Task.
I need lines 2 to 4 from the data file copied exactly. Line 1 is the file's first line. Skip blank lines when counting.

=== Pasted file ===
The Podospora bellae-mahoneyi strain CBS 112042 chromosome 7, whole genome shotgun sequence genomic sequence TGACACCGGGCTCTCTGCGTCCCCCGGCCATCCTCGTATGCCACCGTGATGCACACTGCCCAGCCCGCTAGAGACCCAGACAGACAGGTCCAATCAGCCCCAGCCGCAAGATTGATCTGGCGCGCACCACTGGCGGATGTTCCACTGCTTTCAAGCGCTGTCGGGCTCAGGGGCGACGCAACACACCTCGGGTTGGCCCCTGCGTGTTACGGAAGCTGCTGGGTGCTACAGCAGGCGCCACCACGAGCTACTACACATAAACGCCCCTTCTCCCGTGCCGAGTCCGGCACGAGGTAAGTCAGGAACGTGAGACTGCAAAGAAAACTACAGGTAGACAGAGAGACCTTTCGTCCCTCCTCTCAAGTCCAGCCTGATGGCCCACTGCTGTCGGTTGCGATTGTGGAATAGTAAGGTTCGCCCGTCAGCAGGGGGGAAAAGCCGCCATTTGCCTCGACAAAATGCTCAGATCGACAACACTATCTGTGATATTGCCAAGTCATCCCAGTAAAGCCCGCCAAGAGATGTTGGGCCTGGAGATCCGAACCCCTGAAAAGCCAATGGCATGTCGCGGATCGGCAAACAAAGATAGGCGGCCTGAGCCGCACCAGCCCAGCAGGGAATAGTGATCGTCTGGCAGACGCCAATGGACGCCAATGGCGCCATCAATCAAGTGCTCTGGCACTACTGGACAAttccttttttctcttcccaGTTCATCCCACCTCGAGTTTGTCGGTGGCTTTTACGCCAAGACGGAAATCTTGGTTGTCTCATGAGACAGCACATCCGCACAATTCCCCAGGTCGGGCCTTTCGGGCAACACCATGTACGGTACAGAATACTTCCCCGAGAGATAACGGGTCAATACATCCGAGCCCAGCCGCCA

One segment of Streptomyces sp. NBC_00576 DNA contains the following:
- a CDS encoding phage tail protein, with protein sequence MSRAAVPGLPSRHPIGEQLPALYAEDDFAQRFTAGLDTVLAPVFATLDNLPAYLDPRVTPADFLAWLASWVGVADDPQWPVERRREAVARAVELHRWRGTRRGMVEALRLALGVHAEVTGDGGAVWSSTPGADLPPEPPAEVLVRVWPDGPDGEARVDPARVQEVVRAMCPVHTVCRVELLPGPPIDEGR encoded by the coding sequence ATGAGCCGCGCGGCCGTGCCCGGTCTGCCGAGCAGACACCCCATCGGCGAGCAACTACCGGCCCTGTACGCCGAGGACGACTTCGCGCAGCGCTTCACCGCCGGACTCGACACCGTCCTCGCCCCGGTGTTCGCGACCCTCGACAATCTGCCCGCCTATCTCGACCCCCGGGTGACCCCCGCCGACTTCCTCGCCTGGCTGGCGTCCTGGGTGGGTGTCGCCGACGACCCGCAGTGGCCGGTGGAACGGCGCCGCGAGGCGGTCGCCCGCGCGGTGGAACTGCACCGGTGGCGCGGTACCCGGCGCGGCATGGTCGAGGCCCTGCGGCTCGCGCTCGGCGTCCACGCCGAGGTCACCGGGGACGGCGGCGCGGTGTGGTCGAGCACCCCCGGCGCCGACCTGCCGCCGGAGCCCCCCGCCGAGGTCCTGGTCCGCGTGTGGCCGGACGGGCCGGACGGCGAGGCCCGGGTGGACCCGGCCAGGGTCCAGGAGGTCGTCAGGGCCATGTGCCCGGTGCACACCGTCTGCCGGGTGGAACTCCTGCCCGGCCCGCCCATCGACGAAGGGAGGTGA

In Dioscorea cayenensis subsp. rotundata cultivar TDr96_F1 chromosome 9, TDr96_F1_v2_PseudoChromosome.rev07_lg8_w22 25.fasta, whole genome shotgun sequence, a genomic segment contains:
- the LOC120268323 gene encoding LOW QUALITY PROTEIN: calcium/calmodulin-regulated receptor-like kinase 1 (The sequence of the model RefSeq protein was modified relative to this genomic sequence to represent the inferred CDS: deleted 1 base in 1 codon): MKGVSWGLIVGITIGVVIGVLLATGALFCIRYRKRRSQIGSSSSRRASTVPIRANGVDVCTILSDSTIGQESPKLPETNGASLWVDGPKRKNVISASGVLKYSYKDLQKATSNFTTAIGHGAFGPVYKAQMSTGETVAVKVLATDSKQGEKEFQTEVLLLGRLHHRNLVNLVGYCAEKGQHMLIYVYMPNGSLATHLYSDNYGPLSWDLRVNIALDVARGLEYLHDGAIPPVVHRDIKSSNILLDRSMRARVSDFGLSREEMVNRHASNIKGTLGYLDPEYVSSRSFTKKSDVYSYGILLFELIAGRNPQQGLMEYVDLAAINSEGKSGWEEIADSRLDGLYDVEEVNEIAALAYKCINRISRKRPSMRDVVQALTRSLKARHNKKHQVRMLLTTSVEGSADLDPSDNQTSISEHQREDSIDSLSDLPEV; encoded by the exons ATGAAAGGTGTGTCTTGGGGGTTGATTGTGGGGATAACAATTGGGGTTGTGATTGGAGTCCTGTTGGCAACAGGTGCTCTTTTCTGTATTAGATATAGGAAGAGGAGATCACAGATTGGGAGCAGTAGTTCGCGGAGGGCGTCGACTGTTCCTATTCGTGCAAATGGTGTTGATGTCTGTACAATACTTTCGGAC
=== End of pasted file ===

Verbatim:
One segment of Streptomyces sp. NBC_00576 DNA contains the following:
- a CDS encoding phage tail protein, with protein sequence MSRAAVPGLPSRHPIGEQLPALYAEDDFAQRFTAGLDTVLAPVFATLDNLPAYLDPRVTPADFLAWLASWVGVADDPQWPVERRREAVARAVELHRWRGTRRGMVEALRLALGVHAEVTGDGGAVWSSTPGADLPPEPPAEVLVRVWPDGPDGEARVDPARVQEVVRAMCPVHTVCRVELLPGPPIDEGR encoded by the coding sequence ATGAGCCGCGCGGCCGTGCCCGGTCTGCCGAGCAGACACCCCATCGGCGAGCAACTACCGGCCCTGTACGCCGAGGACGACTTCGCGCAGCGCTTCACCGCCGGACTCGACACCGTCCTCGCCCCGGTGTTCGCGACCCTCGACAATCTGCCCGCCTATCTCGACCCCCGGGTGACCCCCGCCGACTTCCTCGCCTGGCTGGCGTCCTGGGTGGGTGTCGCCGACGACCCGCAGTGGCCGGTGGAACGGCGCCGCGAGGCGGTCGCCCGCGCGGTGGAACTGCACCGGTGGCGCGGTACCCGGCGCGGCATGGTCGAGGCCCTGCGGCTCGCGCTCGGCGTCCACGCCGAGGTCACCGGGGACGGCGGCGCGGTGTGGTCGAGCACCCCCGGCGCCGACCTGCCGCCGGAGCCCCCCGCCGAGGTCCTGGTCCGCGTGTGGCCGGACGGGCCGGACGGCGAGGCCCGGGTGGACCCGGCCAGGGTCCAGGAGGTCGTCAGGGCCATGTGCCCGGTGCACACCGTCTGCCGGGTGGAACTCCTGCCCGGCCCGCCCATCGACGAAGGGAGGTGA

In Dioscorea cayenensis subsp. rotundata cultivar TDr96_F1 chromosome 9, TDr96_F1_v2_PseudoChromosome.rev07_lg8_w22 25.fasta, whole genome shotgun sequence, a genomic segment contains: